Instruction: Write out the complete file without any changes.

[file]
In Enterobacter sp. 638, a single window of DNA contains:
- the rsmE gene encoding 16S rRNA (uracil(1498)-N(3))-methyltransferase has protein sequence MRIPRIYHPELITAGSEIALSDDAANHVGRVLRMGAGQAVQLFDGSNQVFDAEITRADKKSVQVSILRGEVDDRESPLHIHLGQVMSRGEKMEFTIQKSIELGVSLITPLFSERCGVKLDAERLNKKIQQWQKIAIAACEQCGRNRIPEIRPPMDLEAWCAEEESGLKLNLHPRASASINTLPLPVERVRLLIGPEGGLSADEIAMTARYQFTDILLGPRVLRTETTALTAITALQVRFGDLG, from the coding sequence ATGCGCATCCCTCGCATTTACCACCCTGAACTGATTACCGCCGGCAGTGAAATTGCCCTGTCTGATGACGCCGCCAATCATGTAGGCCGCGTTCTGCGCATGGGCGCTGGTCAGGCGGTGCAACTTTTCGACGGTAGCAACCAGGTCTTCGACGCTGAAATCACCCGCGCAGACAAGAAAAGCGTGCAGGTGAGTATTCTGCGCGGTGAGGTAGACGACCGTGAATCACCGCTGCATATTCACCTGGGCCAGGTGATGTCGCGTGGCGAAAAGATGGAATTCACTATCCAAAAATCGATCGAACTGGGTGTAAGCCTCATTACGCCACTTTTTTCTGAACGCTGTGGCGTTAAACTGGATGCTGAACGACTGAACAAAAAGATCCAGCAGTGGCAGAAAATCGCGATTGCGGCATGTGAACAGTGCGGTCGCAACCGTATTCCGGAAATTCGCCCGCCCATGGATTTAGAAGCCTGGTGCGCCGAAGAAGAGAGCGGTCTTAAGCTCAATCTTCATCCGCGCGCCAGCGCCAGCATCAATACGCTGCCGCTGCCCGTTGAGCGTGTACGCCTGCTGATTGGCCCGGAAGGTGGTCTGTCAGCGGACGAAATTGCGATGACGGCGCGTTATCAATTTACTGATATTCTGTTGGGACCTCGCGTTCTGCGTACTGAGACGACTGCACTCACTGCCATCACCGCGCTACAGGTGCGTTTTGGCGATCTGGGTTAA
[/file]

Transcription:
In Enterobacter sp. 638, a single window of DNA contains:
- the rsmE gene encoding 16S rRNA (uracil(1498)-N(3))-methyltransferase has protein sequence MRIPRIYHPELITAGSEIALSDDAANHVGRVLRMGAGQAVQLFDGSNQVFDAEITRADKKSVQVSILRGEVDDRESPLHIHLGQVMSRGEKMEFTIQKSIELGVSLITPLFSERCGVKLDAERLNKKIQQWQKIAIAACEQCGRNRIPEIRPPMDLEAWCAEEESGLKLNLHPRASASINTLPLPVERVRLLIGPEGGLSADEIAMTARYQFTDILLGPRVLRTETTALTAITALQVRFGDLG, from the coding sequence ATGCGCATCCCTCGCATTTACCACCCTGAACTGATTACCGCCGGCAGTGAAATTGCCCTGTCTGATGACGCCGCCAATCATGTAGGCCGCGTTCTGCGCATGGGCGCTGGTCAGGCGGTGCAACTTTTCGACGGTAGCAACCAGGTCTTCGACGCTGAAATCACCCGCGCAGACAAGAAAAGCGTGCAGGTGAGTATTCTGCGCGGTGAGGTAGACGACCGTGAATCACCGCTGCATATTCACCTGGGCCAGGTGATGTCGCGTGGCGAAAAGATGGAATTCACTATCCAAAAATCGATCGAACTGGGTGTAAGCCTCATTACGCCACTTTTTTCTGAACGCTGTGGCGTTAAACTGGATGCTGAACGACTGAACAAAAAGATCCAGCAGTGGCAGAAAATCGCGATTGCGGCATGTGAACAGTGCGGTCGCAACCGTATTCCGGAAATTCGCCCGCCCATGGATTTAGAAGCCTGGTGCGCCGAAGAAGAGAGCGGTCTTAAGCTCAATCTTCATCCGCGCGCCAGCGCCAGCATCAATACGCTGCCGCTGCCCGTTGAGCGTGTACGCCTGCTGATTGGCCCGGAAGGTGGTCTGTCAGCGGACGAAATTGCGATGACGGCGCGTTATCAATTTACTGATATTCTGTTGGGACCTCGCGTTCTGCGTACTGAGACGACTGCACTCACTGCCATCACCGCGCTACAGGTGCGTTTTGGCGATCTGGGTTAA